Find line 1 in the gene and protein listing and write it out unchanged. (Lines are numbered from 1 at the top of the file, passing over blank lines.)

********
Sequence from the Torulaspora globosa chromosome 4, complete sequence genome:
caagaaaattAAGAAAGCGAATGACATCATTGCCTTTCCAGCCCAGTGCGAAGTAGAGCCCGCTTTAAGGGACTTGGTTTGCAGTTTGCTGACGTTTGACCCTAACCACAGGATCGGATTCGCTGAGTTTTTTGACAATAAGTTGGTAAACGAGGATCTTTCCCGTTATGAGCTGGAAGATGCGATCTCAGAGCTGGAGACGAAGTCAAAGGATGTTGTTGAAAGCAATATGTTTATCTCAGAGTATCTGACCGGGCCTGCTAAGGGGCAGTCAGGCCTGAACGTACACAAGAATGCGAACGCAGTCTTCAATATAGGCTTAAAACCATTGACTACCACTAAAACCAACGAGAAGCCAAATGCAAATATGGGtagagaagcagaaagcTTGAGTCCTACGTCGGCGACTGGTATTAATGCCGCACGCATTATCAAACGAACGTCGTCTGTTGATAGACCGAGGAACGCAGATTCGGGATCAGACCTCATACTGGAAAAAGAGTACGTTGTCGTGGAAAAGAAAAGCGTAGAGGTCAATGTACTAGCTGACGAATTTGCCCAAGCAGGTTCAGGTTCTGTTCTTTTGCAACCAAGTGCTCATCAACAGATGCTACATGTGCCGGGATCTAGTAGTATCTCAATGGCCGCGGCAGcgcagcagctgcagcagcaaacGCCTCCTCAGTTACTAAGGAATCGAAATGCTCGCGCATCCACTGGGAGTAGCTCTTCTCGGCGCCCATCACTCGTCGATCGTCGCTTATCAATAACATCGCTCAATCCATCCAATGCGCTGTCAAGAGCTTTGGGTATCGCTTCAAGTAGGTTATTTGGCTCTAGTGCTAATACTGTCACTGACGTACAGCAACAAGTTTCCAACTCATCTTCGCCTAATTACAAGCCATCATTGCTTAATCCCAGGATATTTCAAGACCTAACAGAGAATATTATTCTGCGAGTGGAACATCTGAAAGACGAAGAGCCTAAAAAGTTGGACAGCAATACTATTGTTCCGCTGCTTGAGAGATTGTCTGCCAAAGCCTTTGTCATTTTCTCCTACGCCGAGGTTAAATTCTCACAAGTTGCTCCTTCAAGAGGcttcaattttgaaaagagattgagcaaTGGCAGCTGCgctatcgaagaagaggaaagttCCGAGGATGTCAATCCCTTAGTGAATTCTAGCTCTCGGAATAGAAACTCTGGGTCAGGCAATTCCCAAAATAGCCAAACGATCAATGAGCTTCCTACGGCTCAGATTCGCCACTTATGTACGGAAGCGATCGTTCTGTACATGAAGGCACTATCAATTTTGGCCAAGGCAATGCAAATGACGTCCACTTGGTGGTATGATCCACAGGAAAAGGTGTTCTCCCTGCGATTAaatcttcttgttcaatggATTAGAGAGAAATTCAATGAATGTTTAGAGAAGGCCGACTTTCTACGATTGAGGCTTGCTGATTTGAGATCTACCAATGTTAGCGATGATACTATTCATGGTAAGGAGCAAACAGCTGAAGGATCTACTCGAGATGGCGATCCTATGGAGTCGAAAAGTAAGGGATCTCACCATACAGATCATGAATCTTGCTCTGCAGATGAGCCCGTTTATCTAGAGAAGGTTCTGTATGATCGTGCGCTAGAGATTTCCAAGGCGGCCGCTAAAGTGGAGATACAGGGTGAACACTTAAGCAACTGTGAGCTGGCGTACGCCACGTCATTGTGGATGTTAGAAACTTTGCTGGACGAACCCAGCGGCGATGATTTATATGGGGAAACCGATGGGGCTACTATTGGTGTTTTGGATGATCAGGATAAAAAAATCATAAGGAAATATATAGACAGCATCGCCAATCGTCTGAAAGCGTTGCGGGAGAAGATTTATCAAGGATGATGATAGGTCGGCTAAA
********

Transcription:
Sequence from the Torulaspora globosa chromosome 4, complete sequence genome: